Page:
t takes a special kind of place to make it seem like chicken isn’t getting its due. After a few visits to the Fly, a new bar and restaurant on the border of Bed-Stuy and Clinton Hill, you might start to wonder why, at least in New York, so much energy and attention is lavished upon the hamburger, and so little, comparatively, on roast poultry, especially in taverns like this one, where the food is as much of a draw as the drinks. What if the go-to for alcohol absorption were, instead of a patty of greasy ground beef and a basket of French fries, a golden-skinned bird paired with steamy new potatoes?
It might seem that burgers are easier to produce, so casually are they slung. But roast chickens are not much harder, if you can get the setup right—as proved by the city’s many underrated Peruvian restaurants, which turn them out from rotisseries with astonishing speed. The Fly seems to have nailed its system right out of the gate. Letter boards display the elegantly efficient menu: a half or a whole chicken, a chicken sandwich, potatoes, French fries, salad, “long-cooked greens,” and a yogurt-based white sauce. On a recent Tuesday, just a few weeks after the restaurant had opened, I went at around 7 p.m., easily claimed a roomy booth, and ordered one of everything.
The entire spread arrived in what felt like moments. The chicken, plucked from one of the spits in the kitchen, which start spinning an hour and a half before service starts (each bird takes about as long to cook), came carved into easy-to-eat segments. The beautifully basted skin, fragrant and browned, strewn with citrus peel and traces of dry rub (coriander, fennel, paprika, Aleppo pepper, garlic, salt), glistened appealingly in the low light and slipped easily off of the plump, flavorful meat—which was wonderful, too, when shredded warm and piled with radishes, celery, and aioli on a compact potato roll.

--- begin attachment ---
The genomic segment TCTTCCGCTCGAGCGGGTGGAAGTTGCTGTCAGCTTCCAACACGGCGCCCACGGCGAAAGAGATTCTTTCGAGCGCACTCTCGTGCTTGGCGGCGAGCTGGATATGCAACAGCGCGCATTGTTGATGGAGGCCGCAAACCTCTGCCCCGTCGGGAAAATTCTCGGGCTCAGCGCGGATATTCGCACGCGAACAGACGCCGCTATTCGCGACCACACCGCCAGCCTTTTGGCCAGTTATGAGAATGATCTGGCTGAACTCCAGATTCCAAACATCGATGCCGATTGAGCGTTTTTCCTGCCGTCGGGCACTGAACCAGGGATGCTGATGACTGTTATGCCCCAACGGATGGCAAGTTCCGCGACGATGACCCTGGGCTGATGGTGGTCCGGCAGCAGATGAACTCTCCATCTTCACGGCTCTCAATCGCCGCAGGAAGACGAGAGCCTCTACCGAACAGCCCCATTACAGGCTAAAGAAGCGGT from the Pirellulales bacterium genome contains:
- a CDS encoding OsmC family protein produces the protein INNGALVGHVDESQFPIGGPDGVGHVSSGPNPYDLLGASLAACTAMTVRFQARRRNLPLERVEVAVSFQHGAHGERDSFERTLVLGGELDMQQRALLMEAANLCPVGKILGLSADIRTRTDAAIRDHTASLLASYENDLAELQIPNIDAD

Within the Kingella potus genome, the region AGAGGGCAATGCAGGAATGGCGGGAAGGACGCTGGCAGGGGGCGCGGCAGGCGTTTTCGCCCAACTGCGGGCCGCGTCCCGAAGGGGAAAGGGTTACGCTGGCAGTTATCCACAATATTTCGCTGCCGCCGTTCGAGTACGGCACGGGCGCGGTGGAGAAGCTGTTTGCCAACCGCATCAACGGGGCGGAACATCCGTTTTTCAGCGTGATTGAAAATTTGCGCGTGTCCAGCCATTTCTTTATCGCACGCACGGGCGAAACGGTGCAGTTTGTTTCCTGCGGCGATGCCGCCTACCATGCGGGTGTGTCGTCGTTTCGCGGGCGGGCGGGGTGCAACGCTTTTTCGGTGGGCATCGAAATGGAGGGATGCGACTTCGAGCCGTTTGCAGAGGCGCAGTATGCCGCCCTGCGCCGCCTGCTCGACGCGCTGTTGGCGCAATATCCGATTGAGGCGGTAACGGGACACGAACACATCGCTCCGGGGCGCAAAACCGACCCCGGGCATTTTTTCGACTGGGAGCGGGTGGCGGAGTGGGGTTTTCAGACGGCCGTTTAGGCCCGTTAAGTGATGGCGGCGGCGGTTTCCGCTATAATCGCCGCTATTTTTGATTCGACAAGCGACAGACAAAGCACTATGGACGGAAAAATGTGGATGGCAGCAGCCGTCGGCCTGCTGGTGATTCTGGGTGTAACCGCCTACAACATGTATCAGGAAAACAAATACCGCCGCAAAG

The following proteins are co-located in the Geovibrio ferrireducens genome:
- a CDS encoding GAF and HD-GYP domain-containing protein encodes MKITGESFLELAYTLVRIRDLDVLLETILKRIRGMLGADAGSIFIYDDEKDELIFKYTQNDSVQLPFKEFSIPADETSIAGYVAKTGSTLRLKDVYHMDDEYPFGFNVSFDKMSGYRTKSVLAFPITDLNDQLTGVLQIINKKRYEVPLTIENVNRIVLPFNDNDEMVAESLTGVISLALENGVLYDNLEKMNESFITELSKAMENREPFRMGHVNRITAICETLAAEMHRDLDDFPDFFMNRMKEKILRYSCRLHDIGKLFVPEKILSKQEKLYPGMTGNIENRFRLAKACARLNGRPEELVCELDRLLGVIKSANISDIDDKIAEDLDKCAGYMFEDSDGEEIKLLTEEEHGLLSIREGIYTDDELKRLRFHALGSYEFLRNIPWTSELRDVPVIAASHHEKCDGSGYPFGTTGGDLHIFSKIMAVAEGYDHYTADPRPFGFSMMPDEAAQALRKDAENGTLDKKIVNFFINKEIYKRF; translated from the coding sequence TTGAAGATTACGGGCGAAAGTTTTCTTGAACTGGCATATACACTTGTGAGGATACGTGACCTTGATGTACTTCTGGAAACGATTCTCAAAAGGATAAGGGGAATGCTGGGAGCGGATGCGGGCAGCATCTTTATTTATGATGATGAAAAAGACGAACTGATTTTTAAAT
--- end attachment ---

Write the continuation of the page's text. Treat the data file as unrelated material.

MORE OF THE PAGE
Doubling down on tubers might feel excessive, but good luck choosing between the potatoes—gently smashed to extend their surface area for maximum crispiness, sprinkled with ground Hungarian pepper, which gives them a sweet heat, and served in the chicken’s drippings, which keeps them toasty—and the willowy, precisely rectangular, perfectly bronzed fries, seasoned with sea salt and paprika and accompanied by a pot of aioli. The greens were a tangle of broccoli rabe that had been coaxed slowly into earthy silkiness, punched up with sliced garlic and chili flakes. My only quibble was with the salad dressing, an overly salty Italian-style vinaigrette that marred an otherwise appealing bouquet of tightly ruffled baby romaine leaves topped with mandolined carrots, watermelon radishes, and red onion.
You could drink beer to quench your thirst, but the other thing that the Fly has zeroed in on is wine, particularly of the “natural” variety currently in vogue. Available in bottles or by the generously poured glass, the selection runs the gamut from the straightforwardly delicious—try the easy-drinking, juicy Valentina Passalacqua Sottoterra, from Puglia—to the “interesting” or “funky” or “polarizing,” words a server used when describing the Bichi Listan, a startlingly herbaceous, spicy, smoky red from the mountains of Tecate, Mexico.
The Fly is a sister establishment to Hart’s, two blocks away (it’s named for a popular cocktail there), and to Cervo’s, on the Lower East Side. All three achieve the tricky balancing act of the ultimate “local,” as a Brit might call her neighborhood pub, offering food and atmosphere that are good enough to make you feel very lucky to live close by, but not so unusual as to necessarily be worthy of a special trip—the kind of place the city could use more of. Around 9 on a Thursday, the room was packed, with a crowd building up around the bar, but the vibe remained remarkably relaxed. Two solo strangers on neighboring stools struck up a conversation. A couple seats away, a woman finishing dinner with a friend sighed contentedly. “I can’t wait to go home, put on my pajamas, and get into bed,” she said, and pushed off into the night. (Chicken, $18 for a half, $32 for a whole.)